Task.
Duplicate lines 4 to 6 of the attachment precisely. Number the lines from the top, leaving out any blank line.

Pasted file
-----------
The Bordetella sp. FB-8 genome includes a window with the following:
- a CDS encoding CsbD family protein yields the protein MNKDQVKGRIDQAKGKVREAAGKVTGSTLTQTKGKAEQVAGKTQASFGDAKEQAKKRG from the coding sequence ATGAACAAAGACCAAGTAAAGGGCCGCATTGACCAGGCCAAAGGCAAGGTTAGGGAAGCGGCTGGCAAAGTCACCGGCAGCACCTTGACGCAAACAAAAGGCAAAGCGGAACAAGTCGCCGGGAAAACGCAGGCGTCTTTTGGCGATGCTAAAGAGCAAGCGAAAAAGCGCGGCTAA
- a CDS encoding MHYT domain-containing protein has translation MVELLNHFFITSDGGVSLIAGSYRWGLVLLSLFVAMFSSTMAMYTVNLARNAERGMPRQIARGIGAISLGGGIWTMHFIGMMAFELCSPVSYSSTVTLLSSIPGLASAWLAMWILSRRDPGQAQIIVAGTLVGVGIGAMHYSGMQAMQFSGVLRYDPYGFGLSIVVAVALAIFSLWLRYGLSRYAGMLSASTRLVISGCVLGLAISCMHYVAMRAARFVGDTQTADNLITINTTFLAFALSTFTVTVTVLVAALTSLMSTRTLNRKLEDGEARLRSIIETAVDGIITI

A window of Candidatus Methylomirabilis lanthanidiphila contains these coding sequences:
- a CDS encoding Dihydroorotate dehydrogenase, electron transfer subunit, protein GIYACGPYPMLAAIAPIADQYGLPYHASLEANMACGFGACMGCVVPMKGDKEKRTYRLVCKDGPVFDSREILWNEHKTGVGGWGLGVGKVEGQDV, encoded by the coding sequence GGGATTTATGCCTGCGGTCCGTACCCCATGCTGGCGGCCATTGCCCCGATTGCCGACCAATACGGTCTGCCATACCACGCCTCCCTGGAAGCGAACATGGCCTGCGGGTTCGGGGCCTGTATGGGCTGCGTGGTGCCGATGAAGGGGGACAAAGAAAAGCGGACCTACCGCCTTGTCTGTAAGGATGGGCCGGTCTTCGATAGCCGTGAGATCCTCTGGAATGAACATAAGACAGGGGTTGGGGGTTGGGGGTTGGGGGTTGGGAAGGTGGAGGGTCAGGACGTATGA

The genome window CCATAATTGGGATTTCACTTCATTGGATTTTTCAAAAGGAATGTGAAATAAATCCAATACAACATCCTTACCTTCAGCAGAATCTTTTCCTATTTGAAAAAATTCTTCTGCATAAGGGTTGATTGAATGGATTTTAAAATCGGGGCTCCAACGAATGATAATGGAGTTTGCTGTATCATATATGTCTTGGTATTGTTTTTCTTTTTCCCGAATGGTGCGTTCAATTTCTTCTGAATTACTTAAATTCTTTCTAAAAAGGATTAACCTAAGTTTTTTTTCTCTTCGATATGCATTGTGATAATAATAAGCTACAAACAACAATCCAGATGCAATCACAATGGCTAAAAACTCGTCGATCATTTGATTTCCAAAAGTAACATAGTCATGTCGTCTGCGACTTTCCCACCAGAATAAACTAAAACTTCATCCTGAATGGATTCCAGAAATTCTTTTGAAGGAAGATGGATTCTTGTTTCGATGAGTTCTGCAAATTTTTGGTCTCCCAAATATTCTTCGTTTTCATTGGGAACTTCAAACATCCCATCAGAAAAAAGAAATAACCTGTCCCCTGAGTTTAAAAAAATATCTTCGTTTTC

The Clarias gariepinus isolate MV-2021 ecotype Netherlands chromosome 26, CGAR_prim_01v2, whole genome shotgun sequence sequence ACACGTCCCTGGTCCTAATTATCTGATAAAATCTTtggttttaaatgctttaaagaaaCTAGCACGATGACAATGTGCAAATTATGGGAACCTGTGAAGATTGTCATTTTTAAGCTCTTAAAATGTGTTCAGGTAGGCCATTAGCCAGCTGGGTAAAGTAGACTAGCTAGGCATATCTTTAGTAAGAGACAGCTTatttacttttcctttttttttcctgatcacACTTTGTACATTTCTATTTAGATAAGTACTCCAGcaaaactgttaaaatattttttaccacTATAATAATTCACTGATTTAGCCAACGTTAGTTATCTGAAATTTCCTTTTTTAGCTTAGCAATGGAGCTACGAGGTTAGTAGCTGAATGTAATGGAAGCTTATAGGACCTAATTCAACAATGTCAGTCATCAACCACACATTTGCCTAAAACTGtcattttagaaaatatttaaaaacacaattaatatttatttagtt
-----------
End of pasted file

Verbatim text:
A window of Candidatus Methylomirabilis lanthanidiphila contains these coding sequences:
- a CDS encoding Dihydroorotate dehydrogenase, electron transfer subunit, protein GIYACGPYPMLAAIAPIADQYGLPYHASLEANMACGFGACMGCVVPMKGDKEKRTYRLVCKDGPVFDSREILWNEHKTGVGGWGLGVGKVEGQDV, encoded by the coding sequence GGGATTTATGCCTGCGGTCCGTACCCCATGCTGGCGGCCATTGCCCCGATTGCCGACCAATACGGTCTGCCATACCACGCCTCCCTGGAAGCGAACATGGCCTGCGGGTTCGGGGCCTGTATGGGCTGCGTGGTGCCGATGAAGGGGGACAAAGAAAAGCGGACCTACCGCCTTGTCTGTAAGGATGGGCCGGTCTTCGATAGCCGTGAGATCCTCTGGAATGAACATAAGACAGGGGTTGGGGGTTGGGGGTTGGGGGTTGGGAAGGTGGAGGGTCAGGACGTATGA

The genome window CCATAATTGGGATTTCACTTCATTGGATTTTTCAAAAGGAATGTGAAATAAATCCAATACAACATCCTTACCTTCAGCAGAATCTTTTCCTATTTGAAAAAATTCTTCTGCATAAGGGTTGATTGAATGGATTTTAAAATCGGGGCTCCAACGAATGATAATGGAGTTTGCTGTATCATATATGTCTTGGTATTGTTTTTCTTTTTCCCGAATGGTGCGTTCAATTTCTTCTGAATTACTTAAATTCTTTCTAAAAAGGATTAACCTAAGTTTTTTTTCTCTTCGATATGCATTGTGATAATAATAAGCTACAAACAACAATCCAGATGCAATCACAATGGCTAAAAACTCGTCGATCATTTGATTTCCAAAAGTAACATAGTCATGTCGTCTGCGACTTTCCCACCAGAATAAACTAAAACTTCATCCTGAATGGATTCCAGAAATTCTTTTGAAGGAAGATGGATTCTTGTTTCGATGAGTTCTGCAAATTTTTGGTCTCCCAAATATTCTTCGTTTTCATTGGGAACTTCAAACATCCCATCAGAAAAAAGAAATAACCTGTCCCCTGAGTTTAAAAAAATATCTTCGTTTTC